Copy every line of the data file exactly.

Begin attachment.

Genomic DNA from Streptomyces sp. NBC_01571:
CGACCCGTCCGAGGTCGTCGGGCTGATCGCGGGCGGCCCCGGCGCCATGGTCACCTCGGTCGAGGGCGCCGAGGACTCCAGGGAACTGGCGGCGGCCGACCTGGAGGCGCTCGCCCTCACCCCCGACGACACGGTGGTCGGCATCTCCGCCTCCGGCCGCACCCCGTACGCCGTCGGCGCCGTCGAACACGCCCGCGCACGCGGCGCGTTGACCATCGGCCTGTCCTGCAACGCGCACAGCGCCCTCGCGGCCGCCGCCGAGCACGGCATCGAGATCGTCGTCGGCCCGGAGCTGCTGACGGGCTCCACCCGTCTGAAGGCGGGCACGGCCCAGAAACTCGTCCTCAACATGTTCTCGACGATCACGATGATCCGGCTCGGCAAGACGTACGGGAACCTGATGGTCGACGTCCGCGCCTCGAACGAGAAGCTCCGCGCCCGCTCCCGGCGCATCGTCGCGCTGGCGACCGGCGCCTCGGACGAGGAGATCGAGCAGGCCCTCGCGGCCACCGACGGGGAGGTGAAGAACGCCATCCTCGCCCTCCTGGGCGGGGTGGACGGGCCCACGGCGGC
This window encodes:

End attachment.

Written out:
Genomic DNA from Streptomyces sp. NBC_01571:
CGACCCGTCCGAGGTCGTCGGGCTGATCGCGGGCGGCCCCGGCGCCATGGTCACCTCGGTCGAGGGCGCCGAGGACTCCAGGGAACTGGCGGCGGCCGACCTGGAGGCGCTCGCCCTCACCCCCGACGACACGGTGGTCGGCATCTCCGCCTCCGGCCGCACCCCGTACGCCGTCGGCGCCGTCGAACACGCCCGCGCACGCGGCGCGTTGACCATCGGCCTGTCCTGCAACGCGCACAGCGCCCTCGCGGCCGCCGCCGAGCACGGCATCGAGATCGTCGTCGGCCCGGAGCTGCTGACGGGCTCCACCCGTCTGAAGGCGGGCACGGCCCAGAAACTCGTCCTCAACATGTTCTCGACGATCACGATGATCCGGCTCGGCAAGACGTACGGGAACCTGATGGTCGACGTCCGCGCCTCGAACGAGAAGCTCCGCGCCCGCTCCCGGCGCATCGTCGCGCTGGCGACCGGCGCCTCGGACGAGGAGATCGAGCAGGCCCTCGCGGCCACCGACGGGGAGGTGAAGAACGCCATCCTCGCCCTCCTGGGCGGGGTGGACGGGCCCACGGCGGC
This window encodes: